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Gallery: Microbes Make Glowing Galaxies & Other Art

Milky Way Microbes

Artist and former microbiologist Zachary Copfer uses bacteria, given genes that make them fluorescent, to create images, such as this one of the Milky Way Galaxy. These pieces were inspired by Carl Sagan's term "star stuff," which refers to the concept th

(Image credit: Zachary Copfer )

Artist and former microbiologist Zachary Copfer uses bacteria, given genes that make them fluorescent, to create images, such as this one of the Milky Way Galaxy. These pieces were inspired by Carl Sagan's term "star stuff," which refers to the concept that living things, including humans, are made of atoms created in stars.

Egg Nebula

For his Star Stuff series, Copfer used images taken by the Hubble Telescope. Above is the bacterial version of the Egg Nebula. He uses radiation to create an image by sterilizing patches of bacteria spread inside a Petri dish, creating what will become th

(Image credit: Zachary Copfer )

For his Star Stuff series, Copfer used images taken by the Hubble Telescope. Above is the bacterial version of the Egg Nebula. He uses radiation to create an image by sterilizing patches of bacteria spread inside a Petri dish, creating what will become the dark spots within the image. He calls this process bacteriography because it is a photographic process.

Cat's Eye Nebula

This image shows the Cat's Eye Nebula. Copfer puts genes that produce a fluorescent protein into the <em>E. coli</em> bacteria. This allows them to emit visible light when exposed to a black, or ultraviolet, light.

(Image credit: Zachary Copfer )

This image shows the Cat's Eye Nebula. Copfer puts genes that produce a fluorescent protein into the E. coli bacteria. This allows them to emit visible light when exposed to a black, or ultraviolet, light.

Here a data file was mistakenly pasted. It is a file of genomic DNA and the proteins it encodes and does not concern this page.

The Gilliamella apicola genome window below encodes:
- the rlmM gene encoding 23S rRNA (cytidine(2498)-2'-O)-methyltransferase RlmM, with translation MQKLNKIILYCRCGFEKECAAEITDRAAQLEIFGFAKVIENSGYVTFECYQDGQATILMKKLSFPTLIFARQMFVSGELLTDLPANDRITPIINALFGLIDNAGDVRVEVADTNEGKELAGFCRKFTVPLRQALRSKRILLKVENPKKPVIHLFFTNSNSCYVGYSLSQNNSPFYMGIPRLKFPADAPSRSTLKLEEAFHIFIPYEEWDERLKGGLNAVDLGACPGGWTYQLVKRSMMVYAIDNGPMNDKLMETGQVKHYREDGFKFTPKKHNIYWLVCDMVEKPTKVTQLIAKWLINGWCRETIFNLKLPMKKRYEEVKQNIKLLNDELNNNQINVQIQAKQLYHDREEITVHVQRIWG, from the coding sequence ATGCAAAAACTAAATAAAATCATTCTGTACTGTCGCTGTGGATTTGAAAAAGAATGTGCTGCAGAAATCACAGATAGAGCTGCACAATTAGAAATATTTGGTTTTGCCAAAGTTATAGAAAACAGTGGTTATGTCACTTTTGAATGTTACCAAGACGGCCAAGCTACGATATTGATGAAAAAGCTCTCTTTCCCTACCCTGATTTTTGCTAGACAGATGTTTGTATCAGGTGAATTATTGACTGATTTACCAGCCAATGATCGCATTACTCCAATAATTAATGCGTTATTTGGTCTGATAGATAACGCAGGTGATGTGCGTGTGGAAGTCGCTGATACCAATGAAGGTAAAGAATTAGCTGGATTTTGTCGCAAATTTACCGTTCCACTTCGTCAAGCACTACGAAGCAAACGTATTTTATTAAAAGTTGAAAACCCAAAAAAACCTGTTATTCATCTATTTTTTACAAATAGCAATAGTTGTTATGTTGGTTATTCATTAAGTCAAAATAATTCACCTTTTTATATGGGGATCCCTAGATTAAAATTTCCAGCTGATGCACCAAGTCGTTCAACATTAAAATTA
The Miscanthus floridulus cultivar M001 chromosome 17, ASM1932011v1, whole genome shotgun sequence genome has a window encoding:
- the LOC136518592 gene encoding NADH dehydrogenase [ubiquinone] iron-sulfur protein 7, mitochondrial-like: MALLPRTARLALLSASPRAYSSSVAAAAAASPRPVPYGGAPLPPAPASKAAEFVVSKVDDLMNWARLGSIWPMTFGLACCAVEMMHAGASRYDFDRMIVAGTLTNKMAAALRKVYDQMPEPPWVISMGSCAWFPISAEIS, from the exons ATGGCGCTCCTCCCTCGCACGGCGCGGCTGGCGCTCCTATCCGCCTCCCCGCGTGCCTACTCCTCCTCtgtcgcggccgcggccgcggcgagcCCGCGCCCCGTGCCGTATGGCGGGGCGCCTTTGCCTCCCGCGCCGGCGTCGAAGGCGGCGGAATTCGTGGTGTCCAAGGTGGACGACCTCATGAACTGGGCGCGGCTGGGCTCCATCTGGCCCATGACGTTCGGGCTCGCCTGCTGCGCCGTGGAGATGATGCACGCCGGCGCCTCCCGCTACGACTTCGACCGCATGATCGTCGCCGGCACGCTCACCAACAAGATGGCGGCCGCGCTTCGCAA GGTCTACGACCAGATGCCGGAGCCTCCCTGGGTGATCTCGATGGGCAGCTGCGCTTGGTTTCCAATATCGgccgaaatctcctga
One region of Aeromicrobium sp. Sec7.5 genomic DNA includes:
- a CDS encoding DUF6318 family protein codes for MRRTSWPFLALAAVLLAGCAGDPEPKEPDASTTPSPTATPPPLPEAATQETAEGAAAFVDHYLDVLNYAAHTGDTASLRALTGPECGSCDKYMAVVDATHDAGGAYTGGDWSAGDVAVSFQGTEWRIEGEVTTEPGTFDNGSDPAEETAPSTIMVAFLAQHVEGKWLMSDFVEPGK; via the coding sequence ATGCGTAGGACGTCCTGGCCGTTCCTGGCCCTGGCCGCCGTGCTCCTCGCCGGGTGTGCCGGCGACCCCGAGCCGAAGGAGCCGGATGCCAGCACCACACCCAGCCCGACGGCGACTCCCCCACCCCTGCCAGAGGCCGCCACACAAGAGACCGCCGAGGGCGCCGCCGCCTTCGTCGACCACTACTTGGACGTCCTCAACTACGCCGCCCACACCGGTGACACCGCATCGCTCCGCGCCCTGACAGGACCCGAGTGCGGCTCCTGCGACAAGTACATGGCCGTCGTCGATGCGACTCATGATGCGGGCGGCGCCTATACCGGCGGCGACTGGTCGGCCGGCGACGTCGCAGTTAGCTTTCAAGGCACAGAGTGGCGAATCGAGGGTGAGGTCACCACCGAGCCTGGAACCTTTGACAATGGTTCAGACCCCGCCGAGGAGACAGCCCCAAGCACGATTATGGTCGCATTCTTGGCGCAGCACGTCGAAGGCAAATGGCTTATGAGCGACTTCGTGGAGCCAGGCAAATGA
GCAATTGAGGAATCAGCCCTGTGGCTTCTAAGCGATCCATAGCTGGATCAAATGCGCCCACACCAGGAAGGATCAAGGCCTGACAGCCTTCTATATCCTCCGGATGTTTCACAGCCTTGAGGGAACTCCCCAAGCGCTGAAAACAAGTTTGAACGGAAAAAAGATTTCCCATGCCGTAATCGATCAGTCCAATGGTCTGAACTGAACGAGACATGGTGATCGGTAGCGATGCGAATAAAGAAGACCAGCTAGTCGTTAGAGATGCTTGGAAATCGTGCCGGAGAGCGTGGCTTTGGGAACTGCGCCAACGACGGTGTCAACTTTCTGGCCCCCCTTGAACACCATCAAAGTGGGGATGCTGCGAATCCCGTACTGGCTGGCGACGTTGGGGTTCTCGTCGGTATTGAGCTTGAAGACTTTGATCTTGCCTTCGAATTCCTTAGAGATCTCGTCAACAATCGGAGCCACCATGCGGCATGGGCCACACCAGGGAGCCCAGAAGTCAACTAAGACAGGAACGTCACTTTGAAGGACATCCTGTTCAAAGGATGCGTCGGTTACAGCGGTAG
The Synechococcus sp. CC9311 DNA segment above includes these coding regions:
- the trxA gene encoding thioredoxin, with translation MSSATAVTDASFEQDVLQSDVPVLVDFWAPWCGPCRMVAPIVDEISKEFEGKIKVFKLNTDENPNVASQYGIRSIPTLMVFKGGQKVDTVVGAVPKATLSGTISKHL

Darwin in Red Microbes

Using a similar process, Copfer created portraits of scientists and artists who have inspired him, such as Charles Darwin, shown above. To create these he grew the red bacterium <em>Serratia marcescens </em>.

(Image credit: Zachary Copfer )

Using a similar process, Copfer created portraits of scientists and artists who have inspired him, such as Charles Darwin, shown above. To create these he grew the red bacterium Serratia marcescens.

The Artist

Zachary Copfer poses with his version of a famous photo of Albert Einstein. When displaying his portraits, he plays with the relationship between art and science by labeling Einstein and Darwin as his favorite artists, and artists Pablo Picasso and Leonar

(Image credit: Zachary Copfer )

Zachary Copfer poses with his version of a famous photo of Albert Einstein. When displaying his portraits, he plays with the relationship between art and science by labeling Einstein and Darwin as his favorite artists, and artists Pablo Picasso and Leonardo da Vinci as his favorite scientists.

Einstein in a Petri Dish

A smaller version of Copfer's Einstein portrait.

(Image credit: Zachary Copfer )

A smaller version of Copfer's Einstein portrait.

Art and Science

Copfer sees the same thinking behind both art and science. He says: "Picasso and Einstein were working with the same idea, looking at three-dimensional space from different perspectives, Einstein from the Theory of Relativity and Picasso with cubism."

(Image credit: Zachary Copfer )

Copfer sees the same thinking behind both art and science. He says: "Picasso and Einstein were working with the same idea, looking at three-dimensional space from different perspectives, Einstein from the Theory of Relativity and Picasso with cubism."